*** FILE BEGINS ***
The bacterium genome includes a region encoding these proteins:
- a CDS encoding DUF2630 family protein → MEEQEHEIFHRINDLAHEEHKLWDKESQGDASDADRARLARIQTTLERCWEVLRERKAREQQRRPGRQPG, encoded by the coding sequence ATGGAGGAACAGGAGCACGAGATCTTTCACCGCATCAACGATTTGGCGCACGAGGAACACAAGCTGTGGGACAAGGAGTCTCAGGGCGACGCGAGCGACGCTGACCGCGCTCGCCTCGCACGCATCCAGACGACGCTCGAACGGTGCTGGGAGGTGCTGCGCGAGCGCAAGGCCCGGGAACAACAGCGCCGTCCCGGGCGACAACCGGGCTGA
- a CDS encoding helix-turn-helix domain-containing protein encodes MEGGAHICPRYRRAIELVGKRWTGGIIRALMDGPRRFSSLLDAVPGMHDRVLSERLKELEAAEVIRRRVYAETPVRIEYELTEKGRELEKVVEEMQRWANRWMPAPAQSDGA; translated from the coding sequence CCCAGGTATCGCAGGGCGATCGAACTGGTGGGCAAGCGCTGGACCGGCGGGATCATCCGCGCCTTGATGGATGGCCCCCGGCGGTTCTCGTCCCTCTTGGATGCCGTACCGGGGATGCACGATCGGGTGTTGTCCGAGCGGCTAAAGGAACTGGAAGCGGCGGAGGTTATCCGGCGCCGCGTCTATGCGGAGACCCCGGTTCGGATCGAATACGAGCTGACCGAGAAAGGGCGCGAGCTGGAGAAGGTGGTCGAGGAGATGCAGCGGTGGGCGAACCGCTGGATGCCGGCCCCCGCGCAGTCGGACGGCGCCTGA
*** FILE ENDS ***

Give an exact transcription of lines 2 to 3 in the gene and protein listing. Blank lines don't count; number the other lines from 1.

- a CDS encoding DUF2630 family protein → MEEQEHEIFHRINDLAHEEHKLWDKESQGDASDADRARLARIQTTLERCWEVLRERKAREQQRRPGRQPG, encoded by the coding sequence ATGGAGGAACAGGAGCACGAGATCTTTCACCGCATCAACGATTTGGCGCACGAGGAACACAAGCTGTGGGACAAGGAGTCTCAGGGCGACGCGAGCGACGCTGACCGCGCTCGCCTCGCACGCATCCAGACGACGCTCGAACGGTGCTGGGAGGTGCTGCGCGAGCGCAAGGCCCGGGAACAACAGCGCCGTCCCGGGCGACAACCGGGCTGA
- a CDS encoding helix-turn-helix domain-containing protein encodes MEGGAHICPRYRRAIELVGKRWTGGIIRALMDGPRRFSSLLDAVPGMHDRVLSERLKELEAAEVIRRRVYAETPVRIEYELTEKGRELEKVVEEMQRWANRWMPAPAQSDGA; translated from the coding sequence CCCAGGTATCGCAGGGCGATCGAACTGGTGGGCAAGCGCTGGACCGGCGGGATCATCCGCGCCTTGATGGATGGCCCCCGGCGGTTCTCGTCCCTCTTGGATGCCGTACCGGGGATGCACGATCGGGTGTTGTCCGAGCGGCTAAAGGAACTGGAAGCGGCGGAGGTTATCCGGCGCCGCGTCTATGCGGAGACCCCGGTTCGGATCGAATACGAGCTGACCGAGAAAGGGCGCGAGCTGGAGAAGGTGGTCGAGGAGATGCAGCGGTGGGCGAACCGCTGGATGCCGGCCCCCGCGCAGTCGGACGGCGCCTGA